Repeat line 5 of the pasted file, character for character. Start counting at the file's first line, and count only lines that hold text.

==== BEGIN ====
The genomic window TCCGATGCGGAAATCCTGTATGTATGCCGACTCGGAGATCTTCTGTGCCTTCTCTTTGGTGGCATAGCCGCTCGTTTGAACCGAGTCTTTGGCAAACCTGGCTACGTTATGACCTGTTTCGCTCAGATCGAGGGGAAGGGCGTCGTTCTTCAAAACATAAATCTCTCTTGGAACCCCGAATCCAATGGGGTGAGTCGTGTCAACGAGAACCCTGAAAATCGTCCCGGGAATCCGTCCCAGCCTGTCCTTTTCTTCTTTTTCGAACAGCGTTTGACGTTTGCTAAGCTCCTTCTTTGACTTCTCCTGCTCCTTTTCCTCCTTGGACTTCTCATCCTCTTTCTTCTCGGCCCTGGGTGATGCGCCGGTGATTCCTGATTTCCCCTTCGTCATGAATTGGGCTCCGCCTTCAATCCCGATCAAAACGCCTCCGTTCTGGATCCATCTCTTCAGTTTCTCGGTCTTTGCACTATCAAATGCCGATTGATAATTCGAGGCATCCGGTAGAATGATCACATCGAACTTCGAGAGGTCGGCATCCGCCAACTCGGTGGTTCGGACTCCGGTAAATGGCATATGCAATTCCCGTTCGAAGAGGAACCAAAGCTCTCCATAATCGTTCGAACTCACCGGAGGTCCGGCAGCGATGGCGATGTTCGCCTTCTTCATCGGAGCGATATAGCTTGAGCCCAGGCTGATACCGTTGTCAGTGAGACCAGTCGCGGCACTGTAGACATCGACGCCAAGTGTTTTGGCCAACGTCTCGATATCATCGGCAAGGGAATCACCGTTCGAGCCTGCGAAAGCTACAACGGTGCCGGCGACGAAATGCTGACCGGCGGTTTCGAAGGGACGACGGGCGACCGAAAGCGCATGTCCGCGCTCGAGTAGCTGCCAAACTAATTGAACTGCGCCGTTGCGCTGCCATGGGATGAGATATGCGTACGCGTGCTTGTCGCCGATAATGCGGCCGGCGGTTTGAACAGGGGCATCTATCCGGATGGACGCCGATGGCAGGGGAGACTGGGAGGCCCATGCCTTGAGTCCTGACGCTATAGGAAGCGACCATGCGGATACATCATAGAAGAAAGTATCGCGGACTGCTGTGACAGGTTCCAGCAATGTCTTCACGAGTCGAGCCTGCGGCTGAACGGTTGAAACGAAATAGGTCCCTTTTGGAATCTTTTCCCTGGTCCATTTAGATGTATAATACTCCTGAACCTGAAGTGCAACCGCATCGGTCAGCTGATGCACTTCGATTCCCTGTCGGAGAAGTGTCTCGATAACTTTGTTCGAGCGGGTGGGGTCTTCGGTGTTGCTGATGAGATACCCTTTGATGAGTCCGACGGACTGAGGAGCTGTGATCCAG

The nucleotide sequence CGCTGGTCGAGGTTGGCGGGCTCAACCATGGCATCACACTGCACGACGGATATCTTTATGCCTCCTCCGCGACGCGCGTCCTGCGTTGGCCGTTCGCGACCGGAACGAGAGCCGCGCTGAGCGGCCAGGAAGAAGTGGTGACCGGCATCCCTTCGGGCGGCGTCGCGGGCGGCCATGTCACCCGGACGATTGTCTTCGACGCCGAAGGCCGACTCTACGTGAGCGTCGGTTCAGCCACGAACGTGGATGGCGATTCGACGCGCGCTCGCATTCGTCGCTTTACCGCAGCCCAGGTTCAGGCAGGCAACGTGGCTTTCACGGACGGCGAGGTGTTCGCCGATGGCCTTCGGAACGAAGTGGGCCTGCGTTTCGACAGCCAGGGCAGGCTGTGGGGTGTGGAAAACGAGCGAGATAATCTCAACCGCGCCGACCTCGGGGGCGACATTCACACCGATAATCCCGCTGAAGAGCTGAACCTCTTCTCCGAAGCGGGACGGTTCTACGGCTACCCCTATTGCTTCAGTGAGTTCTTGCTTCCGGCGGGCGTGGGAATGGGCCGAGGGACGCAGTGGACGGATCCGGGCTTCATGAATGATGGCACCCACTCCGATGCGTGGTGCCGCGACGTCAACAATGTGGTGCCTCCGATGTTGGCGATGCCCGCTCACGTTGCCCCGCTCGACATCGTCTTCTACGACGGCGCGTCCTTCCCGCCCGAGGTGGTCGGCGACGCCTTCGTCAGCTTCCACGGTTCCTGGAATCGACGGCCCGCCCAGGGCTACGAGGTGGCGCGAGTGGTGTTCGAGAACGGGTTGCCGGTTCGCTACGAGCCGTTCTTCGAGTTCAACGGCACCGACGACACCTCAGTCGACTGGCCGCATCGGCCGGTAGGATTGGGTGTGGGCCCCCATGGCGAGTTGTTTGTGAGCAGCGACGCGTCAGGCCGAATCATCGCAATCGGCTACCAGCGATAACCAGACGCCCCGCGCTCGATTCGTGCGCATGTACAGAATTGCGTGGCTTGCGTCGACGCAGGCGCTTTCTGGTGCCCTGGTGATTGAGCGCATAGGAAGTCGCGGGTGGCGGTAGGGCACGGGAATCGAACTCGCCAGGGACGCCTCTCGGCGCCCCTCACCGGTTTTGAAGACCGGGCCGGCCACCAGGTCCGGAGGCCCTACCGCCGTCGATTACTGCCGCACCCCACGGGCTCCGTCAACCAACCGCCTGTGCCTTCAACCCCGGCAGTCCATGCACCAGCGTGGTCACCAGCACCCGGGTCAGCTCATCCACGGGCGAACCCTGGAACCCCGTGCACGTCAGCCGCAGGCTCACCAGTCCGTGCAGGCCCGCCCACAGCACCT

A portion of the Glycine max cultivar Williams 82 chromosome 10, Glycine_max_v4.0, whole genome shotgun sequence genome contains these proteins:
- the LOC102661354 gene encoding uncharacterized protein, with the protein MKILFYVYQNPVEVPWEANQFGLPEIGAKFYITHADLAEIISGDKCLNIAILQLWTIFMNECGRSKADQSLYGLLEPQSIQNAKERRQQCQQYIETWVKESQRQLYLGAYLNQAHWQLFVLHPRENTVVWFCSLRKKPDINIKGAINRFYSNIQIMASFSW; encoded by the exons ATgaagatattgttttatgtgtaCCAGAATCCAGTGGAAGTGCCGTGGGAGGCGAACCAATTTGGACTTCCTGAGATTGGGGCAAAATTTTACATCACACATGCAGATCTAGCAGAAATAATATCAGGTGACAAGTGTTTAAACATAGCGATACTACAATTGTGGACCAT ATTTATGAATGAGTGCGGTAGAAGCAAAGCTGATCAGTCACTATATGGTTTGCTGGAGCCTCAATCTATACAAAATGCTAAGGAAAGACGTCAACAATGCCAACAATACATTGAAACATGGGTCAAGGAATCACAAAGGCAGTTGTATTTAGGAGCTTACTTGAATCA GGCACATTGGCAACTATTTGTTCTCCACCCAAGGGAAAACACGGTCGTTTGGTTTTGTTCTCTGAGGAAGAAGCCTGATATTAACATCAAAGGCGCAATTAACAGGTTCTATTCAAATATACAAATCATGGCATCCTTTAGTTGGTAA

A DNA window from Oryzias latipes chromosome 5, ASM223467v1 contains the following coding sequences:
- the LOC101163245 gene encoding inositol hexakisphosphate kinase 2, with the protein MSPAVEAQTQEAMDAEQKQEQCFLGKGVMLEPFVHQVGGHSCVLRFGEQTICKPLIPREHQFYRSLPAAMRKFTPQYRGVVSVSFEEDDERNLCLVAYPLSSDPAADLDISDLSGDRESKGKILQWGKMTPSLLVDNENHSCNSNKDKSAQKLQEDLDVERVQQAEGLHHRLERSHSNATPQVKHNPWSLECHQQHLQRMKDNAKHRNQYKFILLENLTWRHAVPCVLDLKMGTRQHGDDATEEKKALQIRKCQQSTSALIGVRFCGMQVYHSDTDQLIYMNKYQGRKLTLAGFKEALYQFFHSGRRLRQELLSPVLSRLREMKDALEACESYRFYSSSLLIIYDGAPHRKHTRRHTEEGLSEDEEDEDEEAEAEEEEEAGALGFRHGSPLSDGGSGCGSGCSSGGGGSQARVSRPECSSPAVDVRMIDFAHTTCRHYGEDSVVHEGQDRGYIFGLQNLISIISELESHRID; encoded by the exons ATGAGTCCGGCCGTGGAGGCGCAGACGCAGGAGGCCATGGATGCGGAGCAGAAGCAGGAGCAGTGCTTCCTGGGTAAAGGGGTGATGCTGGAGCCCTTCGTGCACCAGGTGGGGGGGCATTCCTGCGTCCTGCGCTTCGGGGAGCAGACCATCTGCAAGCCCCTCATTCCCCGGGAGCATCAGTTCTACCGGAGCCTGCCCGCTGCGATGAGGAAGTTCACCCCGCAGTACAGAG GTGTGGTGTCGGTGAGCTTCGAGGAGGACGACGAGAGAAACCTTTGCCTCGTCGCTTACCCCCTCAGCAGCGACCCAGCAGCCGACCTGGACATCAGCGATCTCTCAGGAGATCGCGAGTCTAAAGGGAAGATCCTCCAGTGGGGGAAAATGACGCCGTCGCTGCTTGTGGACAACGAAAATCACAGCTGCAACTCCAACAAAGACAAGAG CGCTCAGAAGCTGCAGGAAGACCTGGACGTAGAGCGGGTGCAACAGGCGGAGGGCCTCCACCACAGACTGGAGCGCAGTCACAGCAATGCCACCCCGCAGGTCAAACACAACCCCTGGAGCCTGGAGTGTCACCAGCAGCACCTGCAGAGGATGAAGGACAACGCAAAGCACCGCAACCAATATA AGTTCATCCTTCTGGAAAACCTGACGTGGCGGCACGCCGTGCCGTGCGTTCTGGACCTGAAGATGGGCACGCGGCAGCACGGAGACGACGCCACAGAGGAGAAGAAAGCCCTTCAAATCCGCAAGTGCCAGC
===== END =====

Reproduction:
A DNA window from Oryzias latipes chromosome 5, ASM223467v1 contains the following coding sequences: